(…) Perhaps the words of Fallon, Amélie, and Carlos will inspire you to build friendships based on trust and affinity, to have each others’ backs, and to translate your own rage against the world of prisons and police and borders into actions. As Carlos “El Chivo” wrote, “I know that anarchist solidarity is strong like an oak tree, and that always goes farther than simple words.” And as anarchists everywhere never cease to remind us: it’s easy to attack.

Somewhere between Mexico City and Montréal, March 2014.

Letters from Insurgent Comrades Imprisoned in Mexico

English | Size: Letter (8.5×11″) | Format: PDF

Cartas de companeros anarquistas apresados en Mexico

Spanish | Size: Letter (8.5×11″) | Format: PDF

Dec 072013

The Plan Nord/Le Nord Pour Tous is a plan by the Quebec Government to invest in and promote resource extraction projects in Northern Quebec. Le Plan Nord was originally proposed by Jean Charest’s Liberal government in May 2011, and was presented as an economic development strategy to create job in quebec. When the Parti Quebecois replaced the Liberals in 2012, Le Plan Nord was simply slightly modified and re-named Le Nord Pour Tous. Under Le Nord Pour Tous, the quebec government plans to invest 1.368$ billion of public finds, from 2013-2018, into resource extraction projects and their associated infrastructure in Northern Quebec.

Le nord Pour Tous is not the purported ‘solution’ to an economic crisis, but is part of an ongoing strategy of colonization of nations within canada. Every river diverted and forest destroyed represents areas where hutning food, harvesting medicine, and passing this knowledge onto younger generation can no longer occur. In the words of Pishu Pilot, from the Uashat reserve (one of the territories within the scope of Le Nord Pour Tous), “The Plan Nord affects our territory, and when it affects our territory it affects tradition, culture, our language, our roots, and our history…Plan Nord is a plan that will destroy everything we are as First Nations people.”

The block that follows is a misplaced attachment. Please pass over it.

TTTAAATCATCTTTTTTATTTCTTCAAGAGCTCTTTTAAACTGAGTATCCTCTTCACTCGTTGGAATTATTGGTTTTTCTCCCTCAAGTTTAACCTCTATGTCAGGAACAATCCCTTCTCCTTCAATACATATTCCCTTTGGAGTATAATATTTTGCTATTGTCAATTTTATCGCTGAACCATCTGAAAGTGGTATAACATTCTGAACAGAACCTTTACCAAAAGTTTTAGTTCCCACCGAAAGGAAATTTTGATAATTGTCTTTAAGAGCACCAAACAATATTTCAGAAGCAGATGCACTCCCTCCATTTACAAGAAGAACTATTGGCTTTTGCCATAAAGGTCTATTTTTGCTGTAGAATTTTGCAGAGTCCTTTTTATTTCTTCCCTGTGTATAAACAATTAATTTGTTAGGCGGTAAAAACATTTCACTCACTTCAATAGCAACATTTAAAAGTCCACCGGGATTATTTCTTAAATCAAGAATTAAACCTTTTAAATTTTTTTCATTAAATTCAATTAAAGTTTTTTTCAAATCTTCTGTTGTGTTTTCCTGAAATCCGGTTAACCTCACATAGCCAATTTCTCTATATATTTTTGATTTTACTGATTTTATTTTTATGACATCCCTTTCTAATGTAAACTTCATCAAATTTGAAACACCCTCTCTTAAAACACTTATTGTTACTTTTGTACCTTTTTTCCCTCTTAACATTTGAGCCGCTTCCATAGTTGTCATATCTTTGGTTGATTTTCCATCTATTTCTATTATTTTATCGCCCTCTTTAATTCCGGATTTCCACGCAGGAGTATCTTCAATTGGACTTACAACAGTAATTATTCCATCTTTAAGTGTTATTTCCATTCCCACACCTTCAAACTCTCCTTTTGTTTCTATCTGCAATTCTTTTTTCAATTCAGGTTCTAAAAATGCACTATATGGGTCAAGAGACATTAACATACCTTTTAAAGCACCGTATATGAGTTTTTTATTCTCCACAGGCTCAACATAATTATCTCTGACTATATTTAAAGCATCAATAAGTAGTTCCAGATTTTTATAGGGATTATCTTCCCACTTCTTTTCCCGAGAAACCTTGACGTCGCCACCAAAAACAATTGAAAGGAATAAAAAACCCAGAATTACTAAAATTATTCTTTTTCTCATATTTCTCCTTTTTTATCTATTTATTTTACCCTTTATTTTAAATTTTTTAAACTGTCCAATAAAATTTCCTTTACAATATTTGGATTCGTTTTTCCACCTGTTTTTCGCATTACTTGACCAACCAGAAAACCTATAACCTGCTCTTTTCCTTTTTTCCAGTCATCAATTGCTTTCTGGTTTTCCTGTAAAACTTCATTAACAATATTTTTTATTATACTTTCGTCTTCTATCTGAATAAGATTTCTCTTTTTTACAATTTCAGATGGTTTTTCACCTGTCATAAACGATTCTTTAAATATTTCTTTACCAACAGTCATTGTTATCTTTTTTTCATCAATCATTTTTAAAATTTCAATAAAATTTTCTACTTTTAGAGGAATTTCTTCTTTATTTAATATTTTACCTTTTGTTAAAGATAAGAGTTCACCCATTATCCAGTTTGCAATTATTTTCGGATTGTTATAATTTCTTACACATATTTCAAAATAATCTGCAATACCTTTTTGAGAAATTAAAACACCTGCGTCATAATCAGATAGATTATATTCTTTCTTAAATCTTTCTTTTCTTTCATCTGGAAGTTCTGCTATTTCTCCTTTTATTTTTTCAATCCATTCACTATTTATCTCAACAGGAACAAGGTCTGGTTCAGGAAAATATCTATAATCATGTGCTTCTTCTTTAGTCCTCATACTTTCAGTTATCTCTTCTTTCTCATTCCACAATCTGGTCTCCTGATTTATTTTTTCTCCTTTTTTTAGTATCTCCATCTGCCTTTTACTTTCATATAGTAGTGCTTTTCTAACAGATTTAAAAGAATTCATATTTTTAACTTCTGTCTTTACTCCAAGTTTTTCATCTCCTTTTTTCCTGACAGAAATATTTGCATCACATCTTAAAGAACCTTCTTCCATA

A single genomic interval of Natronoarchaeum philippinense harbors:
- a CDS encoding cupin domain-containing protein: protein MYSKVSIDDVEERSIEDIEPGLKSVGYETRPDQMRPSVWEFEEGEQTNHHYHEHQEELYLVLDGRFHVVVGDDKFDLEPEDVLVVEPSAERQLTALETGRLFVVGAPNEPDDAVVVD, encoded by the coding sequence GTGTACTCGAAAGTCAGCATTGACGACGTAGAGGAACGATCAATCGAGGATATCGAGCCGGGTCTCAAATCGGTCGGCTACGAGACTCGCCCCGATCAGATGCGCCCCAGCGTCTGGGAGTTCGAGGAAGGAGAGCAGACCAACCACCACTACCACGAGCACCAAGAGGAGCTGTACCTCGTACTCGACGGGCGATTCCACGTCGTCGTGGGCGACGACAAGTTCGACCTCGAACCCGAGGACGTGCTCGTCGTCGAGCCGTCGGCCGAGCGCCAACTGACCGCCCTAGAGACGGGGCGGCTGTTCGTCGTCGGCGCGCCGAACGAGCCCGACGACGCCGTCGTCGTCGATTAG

There has already been plenty or resistance to Plan Nord/Le Nord Pour Tous. One of the more memorable afternoons during the quebec student strike and associated generalized uprisings was the April 22nd disruption of the ‘Salon de l’emploi du Plan Nord’ in Montreal, where two demos converged to disrupt the functioning of day-to-day society and to wreak havoc on this promotional event for Le Plan Nord. In march 2013 two instances of sabotage, where a SOQUEM office in Chibougamau was vandalized and a poster which hindered access to the highway leading to the Renard Project mine, were claimed in solidarity with resistance to the Plan Nord. There has also been a more consistent resistance from the communities of Uashat and Mani-Utenam, who’s territories would be directly affected by the creation of hydroelectric dams and associated infrastructures along the Romaine River. Resistance has taken the form of blockades of Highway 138 (the main highway in the region), hunger strikes, and Innu-lead demonstrations in Montreal.

The intention of this booklet is to begin to map out what exactly Le Nord Pour Tous is, what the extraction and development projects are, where they are located, who is responsible for them, and which communities are being affected the most immediately. This booklet is in no way complete; but we hope it was act as a good starting point for any further research.